In November, Focus on the Family announced it was moving three magazines aimed at teenagers—Brio, Brio Beyond and Breakaway—to an online-only format. It also reported that they were moving Plugged In, an entertainment review guide, to an online-only format and reducing the number of issues for its public policy magazine Citizen.


Baptist state newspapers may soon feel the digital woes as well. In February, it was announced that the Utah-Idaho Southern Baptist Witness, a publication of the Utah Idaho Southern Baptist Convention, would cease publication. A letter explaining the decision said that the convention’s board was considering “alternative ways to communicate the stories of our churches and associations and state convention” and that staff were “working on a new convention Web site … to help in communicating our stories and resources to you.” The news section of the site has not yet launched.


As online news sources—especially ones covering Baptist news—continue to expand coverage and grow in popularity, more state Baptist newspapers could suffer the fate of the Witness. State Baptist newspapers could see additional shortfalls if postal rates continue to increase, if the U.S. Postal Service cuts its service to five days a week, and if economic problems lead to subscription cancellations. Lagging contributions to the Cooperative Program will also result in less income for state papers.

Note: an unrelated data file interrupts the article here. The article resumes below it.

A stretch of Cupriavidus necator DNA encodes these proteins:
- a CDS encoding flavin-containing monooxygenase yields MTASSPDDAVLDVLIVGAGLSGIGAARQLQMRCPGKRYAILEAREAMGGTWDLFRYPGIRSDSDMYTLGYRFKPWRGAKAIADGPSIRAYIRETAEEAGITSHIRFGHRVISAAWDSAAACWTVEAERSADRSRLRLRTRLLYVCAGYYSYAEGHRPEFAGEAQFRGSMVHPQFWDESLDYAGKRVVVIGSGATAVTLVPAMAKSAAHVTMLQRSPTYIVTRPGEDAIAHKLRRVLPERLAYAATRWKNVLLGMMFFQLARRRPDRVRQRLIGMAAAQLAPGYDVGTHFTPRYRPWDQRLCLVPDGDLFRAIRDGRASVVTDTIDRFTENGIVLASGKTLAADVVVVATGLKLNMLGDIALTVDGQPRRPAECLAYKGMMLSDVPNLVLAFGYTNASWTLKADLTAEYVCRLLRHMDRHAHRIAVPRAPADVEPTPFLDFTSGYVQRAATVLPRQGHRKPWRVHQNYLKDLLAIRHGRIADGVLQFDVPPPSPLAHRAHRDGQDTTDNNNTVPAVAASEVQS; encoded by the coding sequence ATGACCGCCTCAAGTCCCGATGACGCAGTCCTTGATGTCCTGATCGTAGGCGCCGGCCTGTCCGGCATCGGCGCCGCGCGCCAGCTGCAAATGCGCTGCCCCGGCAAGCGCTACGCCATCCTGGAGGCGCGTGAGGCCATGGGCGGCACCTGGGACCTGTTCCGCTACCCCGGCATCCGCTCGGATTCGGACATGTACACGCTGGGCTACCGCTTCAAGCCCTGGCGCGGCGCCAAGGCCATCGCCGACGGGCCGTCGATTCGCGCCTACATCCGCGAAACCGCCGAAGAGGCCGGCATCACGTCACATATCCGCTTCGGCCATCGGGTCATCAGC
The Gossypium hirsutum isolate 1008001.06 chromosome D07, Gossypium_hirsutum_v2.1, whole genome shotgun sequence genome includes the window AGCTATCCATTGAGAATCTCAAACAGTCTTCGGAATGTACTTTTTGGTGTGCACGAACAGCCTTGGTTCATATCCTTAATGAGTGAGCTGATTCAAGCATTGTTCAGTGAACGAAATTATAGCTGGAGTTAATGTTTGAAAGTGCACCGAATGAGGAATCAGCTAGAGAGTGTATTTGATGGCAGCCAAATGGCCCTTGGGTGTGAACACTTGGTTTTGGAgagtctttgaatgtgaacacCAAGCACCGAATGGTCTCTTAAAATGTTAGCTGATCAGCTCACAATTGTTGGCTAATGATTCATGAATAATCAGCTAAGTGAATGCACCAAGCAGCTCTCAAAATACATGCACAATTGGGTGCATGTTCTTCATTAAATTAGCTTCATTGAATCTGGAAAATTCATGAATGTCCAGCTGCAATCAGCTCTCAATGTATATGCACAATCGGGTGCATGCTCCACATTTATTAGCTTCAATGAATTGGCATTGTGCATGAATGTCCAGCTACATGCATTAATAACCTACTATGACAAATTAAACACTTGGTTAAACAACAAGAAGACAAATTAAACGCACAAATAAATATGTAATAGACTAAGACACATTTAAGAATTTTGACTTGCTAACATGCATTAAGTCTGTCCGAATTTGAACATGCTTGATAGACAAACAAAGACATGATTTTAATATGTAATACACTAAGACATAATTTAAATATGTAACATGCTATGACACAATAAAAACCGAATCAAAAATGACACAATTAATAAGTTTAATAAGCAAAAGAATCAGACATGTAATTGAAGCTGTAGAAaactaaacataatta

“The Internet has to get in line behind rising print and mail costs, reader apathy, Baptist conflict and declining church income—all factors impacting and challenging state Baptist newspapers, their readership and their support,” wrote Webb, whose Word&Way has seen significant declines in circulation over the past few decades.


In 2007, total subscriptions to all state Southern Baptist newspapers in the nation dropped below one million for the first time in over 50 years. Total circulation is down from nearly two million in the late 1970s and down a quarter of a million in just the past decade. Additionally, several of the state papers have moved from a weekly publication schedule to printing biweekly or monthly.


Webb believes that printed versions of the Baptist state newspapers will continue, but admitted that in order to survive they will “have to be willing to remake themselves in strategic ways.” In particular, he pointed to the need to utilize both print and online media.


“Most state newspaper editors have acknowledged that they are less in the newspaper business and more in the business of communicating to constituents,” Webb explained. “Rather than make an either-or decision, they have embraced a both-and approach. They continue to print newspapers but also maintain Web sites and circulate electronic newsletters by email.”


The next few years could bring radical changes as the digital divide continues to dissipate and new technologies emerge. State Baptist newspapers will have to consider these changes and some may go the way of the Christian Science Monitor, the Rocky Mountain News or the Utah-Idaho Southern Baptist Witness.


Brian Kaylor is a contributing editor for